The Museum of the Future – Interactive Mobile Drama

Mobile DevelopmentA research project at the Hecht Museum in Israel highlights new techniques to increase visitor interaction and engagement. Presented in the paper, “Mobile Drama in an Instrumented Museum,” University of Haifa researchers developed a mobile app that augments museum exhibits, taking the concept of the audio tour to a completely new level.

Instead of providing traditional audio tours for the exhibits in the museum, the researchers developed short, one to three minute skits at each exhibit. Voice actors reenact the events, such as the commotion and arguments between a captain and carpenter while a ship sinks. Instead of providing visitors with a lecture about the history of the exhibit, the participants listen to a fun play, turning the museum experience into a real-life YouTube, with each exhibit triggering a clip.

The researchers weren’t satisfied, however, with simply entertaining visitors. They also wanted to stimulate conversion. To that end, instead of playing the full skit to each visitor, each person in the group hears only a part of the script. The group members then need to talk to each other to understand what actually happened.

Although the paper points out that the full experiment is currently in progress, preliminary studies showed a 65% increase in conversion through a technique called “Blurring”, where certain voices would be blurred by sound effects, such as the sound of seagulls. By implementing location-sensing devices and sound recognition, the researchers developed a “Drama Manager” that automatically detects the dominant members of the group, and changes the script to better distribute group participation.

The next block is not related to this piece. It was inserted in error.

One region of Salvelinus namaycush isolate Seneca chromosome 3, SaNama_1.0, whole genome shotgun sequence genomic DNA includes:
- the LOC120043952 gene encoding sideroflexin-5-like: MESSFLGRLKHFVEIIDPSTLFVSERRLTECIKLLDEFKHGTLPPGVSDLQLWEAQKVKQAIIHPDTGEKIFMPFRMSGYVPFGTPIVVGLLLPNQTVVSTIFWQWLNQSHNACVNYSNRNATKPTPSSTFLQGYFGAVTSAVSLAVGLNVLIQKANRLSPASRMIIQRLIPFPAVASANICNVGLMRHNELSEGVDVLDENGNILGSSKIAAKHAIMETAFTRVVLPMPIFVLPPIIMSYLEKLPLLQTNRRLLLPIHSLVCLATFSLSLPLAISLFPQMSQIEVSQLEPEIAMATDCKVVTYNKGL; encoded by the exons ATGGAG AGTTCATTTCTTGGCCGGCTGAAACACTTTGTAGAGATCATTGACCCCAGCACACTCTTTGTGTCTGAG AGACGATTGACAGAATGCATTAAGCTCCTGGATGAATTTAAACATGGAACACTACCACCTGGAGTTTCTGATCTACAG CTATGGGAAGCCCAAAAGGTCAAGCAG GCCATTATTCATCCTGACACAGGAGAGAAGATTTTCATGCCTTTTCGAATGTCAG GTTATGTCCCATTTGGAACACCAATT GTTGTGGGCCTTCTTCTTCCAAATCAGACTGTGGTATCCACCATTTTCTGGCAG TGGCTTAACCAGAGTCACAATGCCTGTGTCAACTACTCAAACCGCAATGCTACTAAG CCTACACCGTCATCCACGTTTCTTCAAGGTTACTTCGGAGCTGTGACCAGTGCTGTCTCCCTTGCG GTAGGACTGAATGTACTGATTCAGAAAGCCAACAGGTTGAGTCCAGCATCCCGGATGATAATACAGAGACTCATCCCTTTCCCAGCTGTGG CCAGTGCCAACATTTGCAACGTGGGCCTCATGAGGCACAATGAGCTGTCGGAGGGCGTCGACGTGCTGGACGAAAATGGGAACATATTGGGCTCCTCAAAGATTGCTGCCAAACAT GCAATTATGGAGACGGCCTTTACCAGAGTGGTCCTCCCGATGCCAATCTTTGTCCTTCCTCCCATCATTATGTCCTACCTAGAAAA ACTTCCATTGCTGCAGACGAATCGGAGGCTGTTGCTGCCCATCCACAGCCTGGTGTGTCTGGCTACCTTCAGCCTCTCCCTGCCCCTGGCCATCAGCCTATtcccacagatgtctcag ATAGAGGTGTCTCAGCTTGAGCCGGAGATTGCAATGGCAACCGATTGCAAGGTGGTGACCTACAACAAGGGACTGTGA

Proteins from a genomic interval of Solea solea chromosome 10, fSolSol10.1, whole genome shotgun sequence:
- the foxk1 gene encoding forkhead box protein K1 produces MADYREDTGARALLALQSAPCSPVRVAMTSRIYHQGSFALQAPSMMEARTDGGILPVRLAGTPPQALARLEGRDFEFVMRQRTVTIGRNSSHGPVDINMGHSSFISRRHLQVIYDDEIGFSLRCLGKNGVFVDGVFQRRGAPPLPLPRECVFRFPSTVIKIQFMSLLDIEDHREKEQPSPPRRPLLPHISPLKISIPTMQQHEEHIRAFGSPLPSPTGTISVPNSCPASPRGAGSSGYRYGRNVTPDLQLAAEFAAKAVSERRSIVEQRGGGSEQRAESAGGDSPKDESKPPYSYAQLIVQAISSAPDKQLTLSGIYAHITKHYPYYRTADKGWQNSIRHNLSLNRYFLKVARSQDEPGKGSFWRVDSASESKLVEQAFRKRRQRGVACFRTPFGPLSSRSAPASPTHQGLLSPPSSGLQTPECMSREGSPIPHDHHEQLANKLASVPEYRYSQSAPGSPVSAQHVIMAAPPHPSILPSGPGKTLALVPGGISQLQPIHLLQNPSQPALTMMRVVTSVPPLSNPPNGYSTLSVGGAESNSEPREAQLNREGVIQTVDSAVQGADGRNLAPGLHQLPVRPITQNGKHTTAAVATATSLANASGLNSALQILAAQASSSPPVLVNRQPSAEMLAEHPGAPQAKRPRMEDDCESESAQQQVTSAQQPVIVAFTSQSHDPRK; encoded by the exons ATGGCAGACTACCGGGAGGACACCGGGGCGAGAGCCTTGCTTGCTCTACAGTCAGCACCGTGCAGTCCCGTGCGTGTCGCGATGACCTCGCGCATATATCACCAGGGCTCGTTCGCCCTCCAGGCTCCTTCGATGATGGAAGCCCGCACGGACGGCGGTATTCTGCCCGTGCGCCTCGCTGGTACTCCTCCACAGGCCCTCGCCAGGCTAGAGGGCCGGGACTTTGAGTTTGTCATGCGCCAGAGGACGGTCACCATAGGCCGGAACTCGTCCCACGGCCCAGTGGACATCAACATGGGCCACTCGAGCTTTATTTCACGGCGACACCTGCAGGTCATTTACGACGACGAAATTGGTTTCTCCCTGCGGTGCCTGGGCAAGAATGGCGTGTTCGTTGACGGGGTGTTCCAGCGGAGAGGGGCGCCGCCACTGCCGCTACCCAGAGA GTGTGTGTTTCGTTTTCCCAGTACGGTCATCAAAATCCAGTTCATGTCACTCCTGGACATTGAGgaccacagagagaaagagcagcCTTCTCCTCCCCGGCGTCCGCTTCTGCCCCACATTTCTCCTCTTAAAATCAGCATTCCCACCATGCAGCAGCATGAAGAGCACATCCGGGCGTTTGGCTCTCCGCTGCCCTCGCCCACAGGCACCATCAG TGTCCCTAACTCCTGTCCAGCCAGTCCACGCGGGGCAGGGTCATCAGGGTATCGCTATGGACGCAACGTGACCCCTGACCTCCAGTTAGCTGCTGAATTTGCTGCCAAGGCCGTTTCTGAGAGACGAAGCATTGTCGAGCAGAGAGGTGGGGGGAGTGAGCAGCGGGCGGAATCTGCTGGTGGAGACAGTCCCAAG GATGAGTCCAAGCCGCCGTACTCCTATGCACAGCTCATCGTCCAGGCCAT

Overall, the new concept of bringing an interactive drama to the museum is a fun and exciting idea. Turning the museum experience into a character-based drama, where certain group members have the key answers, is almost reminiscent of Murder Mystery Dinner Theatre. The new mobile app would likely increase visitor curiosity, which hopefully would also translate to the exhibits themselves.

There are a few important concerns, however, with the fundamental premise on which the authors base their study. Is more talking at the museum really a good thing? Perhaps not. Talking does not necessarily correlate with learning, thinking, or understanding. Instead of bringing visitors to gain a deeper appreciation of art or history, the new app might simply turn the museum into a place to be entertained. Without giving visitors a chance to dive into the subtle nuances of a work or exhibit, there is not much of a reason for a return visit.

Still, the app does seem that it will make group visits to the museum more fun. Perhaps a way to reconcile both the entertaining and academic aspects of a museum would be to let the visitor choose how they want to explore. The app could provide both the educational lectures and the entertaining skits. Perhaps even video games or drawing apps could teach visitors how to reproduce parts of the painting. Even Facebook could be integrated, allowing visitors to post amusing or satiric comments on a virtual “Wall” when they are within 5 or 10 feet of the exhibit. With all the possibilities for a more engaging museum experience through mobile integration, it will truly be exciting when the Interactive Museum finally becomes reality.

Written by Andrew Palczewski

About the Author
Andrew Palczewski is CEO of apHarmony, a Chicago software development company. He holds a Master's degree in Computer Engineering from the University of Illinois at Urbana-Champaign and has over ten years' experience in managing development of software projects.

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